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Petroleum Geochemistry and Paleontology Establish Age Relation of Tyler Formation in Central Montana and North Dakota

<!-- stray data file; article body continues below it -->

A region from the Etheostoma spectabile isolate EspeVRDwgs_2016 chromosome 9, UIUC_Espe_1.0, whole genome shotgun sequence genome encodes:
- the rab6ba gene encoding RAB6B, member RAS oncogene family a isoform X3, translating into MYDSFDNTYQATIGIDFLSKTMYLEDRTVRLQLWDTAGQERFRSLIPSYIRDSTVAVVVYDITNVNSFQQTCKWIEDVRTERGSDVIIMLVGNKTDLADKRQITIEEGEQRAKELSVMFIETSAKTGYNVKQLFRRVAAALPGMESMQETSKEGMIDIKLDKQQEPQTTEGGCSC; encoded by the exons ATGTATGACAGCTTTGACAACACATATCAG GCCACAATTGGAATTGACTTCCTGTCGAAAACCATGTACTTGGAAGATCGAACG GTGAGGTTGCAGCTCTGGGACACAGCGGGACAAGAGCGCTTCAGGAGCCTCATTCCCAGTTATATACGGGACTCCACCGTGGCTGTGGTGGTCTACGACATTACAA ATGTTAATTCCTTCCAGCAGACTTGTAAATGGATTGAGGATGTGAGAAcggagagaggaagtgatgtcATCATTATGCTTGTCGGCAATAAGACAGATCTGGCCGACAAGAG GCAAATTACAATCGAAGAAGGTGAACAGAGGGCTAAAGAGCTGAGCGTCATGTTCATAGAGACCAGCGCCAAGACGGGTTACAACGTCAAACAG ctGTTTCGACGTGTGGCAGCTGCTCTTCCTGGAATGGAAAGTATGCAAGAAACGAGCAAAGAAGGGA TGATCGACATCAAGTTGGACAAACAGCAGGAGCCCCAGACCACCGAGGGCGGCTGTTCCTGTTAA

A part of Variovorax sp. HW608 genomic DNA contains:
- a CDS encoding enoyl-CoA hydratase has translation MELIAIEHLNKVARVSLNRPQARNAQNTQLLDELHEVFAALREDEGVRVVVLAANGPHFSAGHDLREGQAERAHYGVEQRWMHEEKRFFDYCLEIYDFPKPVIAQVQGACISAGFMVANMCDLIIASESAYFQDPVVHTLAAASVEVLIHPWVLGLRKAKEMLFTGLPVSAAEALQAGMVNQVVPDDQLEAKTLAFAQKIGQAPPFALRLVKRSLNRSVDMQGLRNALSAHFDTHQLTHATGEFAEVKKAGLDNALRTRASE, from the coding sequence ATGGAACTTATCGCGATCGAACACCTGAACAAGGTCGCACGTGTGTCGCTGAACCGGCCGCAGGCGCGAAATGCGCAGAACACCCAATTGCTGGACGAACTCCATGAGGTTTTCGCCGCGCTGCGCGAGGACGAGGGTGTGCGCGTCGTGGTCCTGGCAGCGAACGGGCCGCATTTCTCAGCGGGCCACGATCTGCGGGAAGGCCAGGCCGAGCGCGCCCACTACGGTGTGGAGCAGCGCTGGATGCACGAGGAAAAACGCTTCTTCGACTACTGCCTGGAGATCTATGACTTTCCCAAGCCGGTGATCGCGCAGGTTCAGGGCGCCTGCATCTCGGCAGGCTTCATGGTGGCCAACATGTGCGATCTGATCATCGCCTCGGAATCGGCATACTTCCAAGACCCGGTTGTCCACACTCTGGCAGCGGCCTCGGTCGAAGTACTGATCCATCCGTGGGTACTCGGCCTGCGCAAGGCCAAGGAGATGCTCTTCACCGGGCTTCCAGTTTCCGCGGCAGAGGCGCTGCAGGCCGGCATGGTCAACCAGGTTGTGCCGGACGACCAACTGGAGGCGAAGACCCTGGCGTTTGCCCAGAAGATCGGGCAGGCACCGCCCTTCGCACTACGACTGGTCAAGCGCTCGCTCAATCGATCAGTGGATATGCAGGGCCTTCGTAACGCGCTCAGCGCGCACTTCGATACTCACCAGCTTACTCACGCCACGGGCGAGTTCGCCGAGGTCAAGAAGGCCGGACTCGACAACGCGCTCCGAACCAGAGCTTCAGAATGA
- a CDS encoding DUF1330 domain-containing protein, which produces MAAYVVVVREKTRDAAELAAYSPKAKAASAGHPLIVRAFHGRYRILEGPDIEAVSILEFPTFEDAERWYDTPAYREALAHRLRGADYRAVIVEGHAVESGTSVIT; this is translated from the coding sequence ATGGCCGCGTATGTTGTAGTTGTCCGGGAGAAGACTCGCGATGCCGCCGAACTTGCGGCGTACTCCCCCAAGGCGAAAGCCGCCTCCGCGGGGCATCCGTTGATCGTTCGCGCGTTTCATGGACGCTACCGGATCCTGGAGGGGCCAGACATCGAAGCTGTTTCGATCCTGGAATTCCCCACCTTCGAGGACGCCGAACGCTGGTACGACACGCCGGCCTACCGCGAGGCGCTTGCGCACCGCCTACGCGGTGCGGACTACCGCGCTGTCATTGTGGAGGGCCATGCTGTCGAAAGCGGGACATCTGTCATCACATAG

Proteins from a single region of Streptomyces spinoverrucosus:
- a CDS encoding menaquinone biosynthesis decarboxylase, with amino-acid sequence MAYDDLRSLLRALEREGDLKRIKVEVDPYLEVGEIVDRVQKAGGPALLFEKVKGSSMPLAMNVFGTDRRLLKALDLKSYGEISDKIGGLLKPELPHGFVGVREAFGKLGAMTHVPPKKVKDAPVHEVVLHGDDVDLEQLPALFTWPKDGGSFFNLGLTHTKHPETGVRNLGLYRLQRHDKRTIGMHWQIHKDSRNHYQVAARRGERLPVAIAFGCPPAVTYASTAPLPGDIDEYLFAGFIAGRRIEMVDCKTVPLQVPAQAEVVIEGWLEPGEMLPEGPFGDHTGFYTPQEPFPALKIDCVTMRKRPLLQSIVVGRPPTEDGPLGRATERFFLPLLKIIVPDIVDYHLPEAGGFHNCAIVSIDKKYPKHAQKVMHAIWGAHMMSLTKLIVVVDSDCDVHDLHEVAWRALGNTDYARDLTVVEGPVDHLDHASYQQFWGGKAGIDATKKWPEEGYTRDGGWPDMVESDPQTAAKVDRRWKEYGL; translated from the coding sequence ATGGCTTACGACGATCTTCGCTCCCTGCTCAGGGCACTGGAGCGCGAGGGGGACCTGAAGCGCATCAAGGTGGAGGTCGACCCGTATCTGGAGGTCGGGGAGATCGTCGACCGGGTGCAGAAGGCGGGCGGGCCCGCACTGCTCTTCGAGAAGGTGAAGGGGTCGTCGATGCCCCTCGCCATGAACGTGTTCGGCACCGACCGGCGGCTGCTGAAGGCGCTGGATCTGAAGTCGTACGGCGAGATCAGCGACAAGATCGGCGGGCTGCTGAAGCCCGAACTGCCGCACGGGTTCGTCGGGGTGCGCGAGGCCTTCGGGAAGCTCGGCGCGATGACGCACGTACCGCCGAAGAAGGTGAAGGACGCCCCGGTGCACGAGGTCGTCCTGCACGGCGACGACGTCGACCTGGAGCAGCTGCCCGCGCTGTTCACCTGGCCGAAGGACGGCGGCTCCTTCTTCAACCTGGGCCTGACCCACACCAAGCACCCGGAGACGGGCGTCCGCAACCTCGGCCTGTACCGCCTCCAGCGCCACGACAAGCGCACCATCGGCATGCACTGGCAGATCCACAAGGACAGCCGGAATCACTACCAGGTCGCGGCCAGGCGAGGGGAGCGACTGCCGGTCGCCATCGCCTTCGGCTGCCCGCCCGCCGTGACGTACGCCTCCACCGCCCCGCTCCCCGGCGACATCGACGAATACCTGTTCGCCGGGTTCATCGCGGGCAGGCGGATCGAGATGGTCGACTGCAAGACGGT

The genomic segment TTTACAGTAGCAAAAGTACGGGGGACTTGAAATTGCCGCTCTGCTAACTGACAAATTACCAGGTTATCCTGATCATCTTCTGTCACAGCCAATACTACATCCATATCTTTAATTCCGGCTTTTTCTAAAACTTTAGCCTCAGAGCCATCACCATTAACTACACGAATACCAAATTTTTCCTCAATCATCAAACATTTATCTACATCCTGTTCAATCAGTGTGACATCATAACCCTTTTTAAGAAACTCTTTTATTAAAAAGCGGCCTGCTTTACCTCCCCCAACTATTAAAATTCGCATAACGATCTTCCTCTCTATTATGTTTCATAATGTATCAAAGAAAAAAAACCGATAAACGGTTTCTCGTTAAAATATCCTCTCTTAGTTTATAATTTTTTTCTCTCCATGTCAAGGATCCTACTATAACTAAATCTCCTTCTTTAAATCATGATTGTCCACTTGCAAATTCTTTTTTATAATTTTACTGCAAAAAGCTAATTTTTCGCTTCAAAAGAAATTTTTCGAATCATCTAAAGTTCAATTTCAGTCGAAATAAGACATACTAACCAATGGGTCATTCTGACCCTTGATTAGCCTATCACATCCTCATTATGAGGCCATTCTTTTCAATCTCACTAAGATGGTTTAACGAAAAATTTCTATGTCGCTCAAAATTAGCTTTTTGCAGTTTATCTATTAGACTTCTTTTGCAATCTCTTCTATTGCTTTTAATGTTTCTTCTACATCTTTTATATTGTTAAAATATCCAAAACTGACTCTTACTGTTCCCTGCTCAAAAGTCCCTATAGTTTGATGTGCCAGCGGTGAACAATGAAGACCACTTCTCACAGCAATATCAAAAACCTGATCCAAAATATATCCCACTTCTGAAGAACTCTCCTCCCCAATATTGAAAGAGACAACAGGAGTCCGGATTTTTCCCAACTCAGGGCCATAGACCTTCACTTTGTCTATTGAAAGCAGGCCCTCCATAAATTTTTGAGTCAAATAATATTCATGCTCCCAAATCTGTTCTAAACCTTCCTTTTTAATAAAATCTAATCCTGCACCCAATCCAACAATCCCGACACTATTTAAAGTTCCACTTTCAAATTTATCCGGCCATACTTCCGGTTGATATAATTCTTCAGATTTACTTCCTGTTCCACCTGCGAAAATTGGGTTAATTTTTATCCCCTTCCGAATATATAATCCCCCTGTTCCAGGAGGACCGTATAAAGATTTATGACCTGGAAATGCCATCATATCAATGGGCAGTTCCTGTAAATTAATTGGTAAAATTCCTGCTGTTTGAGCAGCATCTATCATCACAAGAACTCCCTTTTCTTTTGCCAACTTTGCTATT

In August 1971, my exploration effort at Shell Oil Company, Denver was focused on the Tyler Formation production in central Montana and North Dakota. An earlier effort by Shell geologists interpreted the Tyler Formation in North Dakota to be a series of cyclothems. My effort was directed to the Tyler in both places to see if there is any way to focus Shell's exploration effort in Central Montana? In 1972, I attended the AAPG Annual Convention in Denver when Wally Dow of Amoco presented his paper on “The Application of oil correlation and source rock data to exploration in the Williston basin.” On the basis of paleontology and oil-source rock correlation, the Tyler Formation of central Montana can be differentiated from the Chester-Morrow cyclothems of North Dakota. The age of these units had been a long-standing problem. However, J. F. Meacham using conodonts and L. D. Holcomb using foraminifera demonstrated that the Tyler in Montana is Chester in age, whereas the cyclothems in North Dakota are Chester-Morrow. The oil-source rock correlation is based on the composition of hydrocarbons in the low boiling range (<114 0C). The triangular graph for both the oil and rock data of the Tyler-Heath in central Montana and the Chester-Morrow cyclothems in North Dakota illustrates these two geochemical types. The three end members are straight-chained C7 paraffins, branched C7 paraffins, and C7 napthenes or cyclic staturates. The Tyler-Heath oil-rock group is designated napthenic because it tends toward the C7 napthene end member. Similarily, the oil and rock samples from the Chester-Morrow cyclothems of North Dakota are paraffinic because they tend toward the straight-chained paraffins. None of these oil samples are napthenically transformed or high in sulfur. In this basis, Shell focused its exploration in central Montana.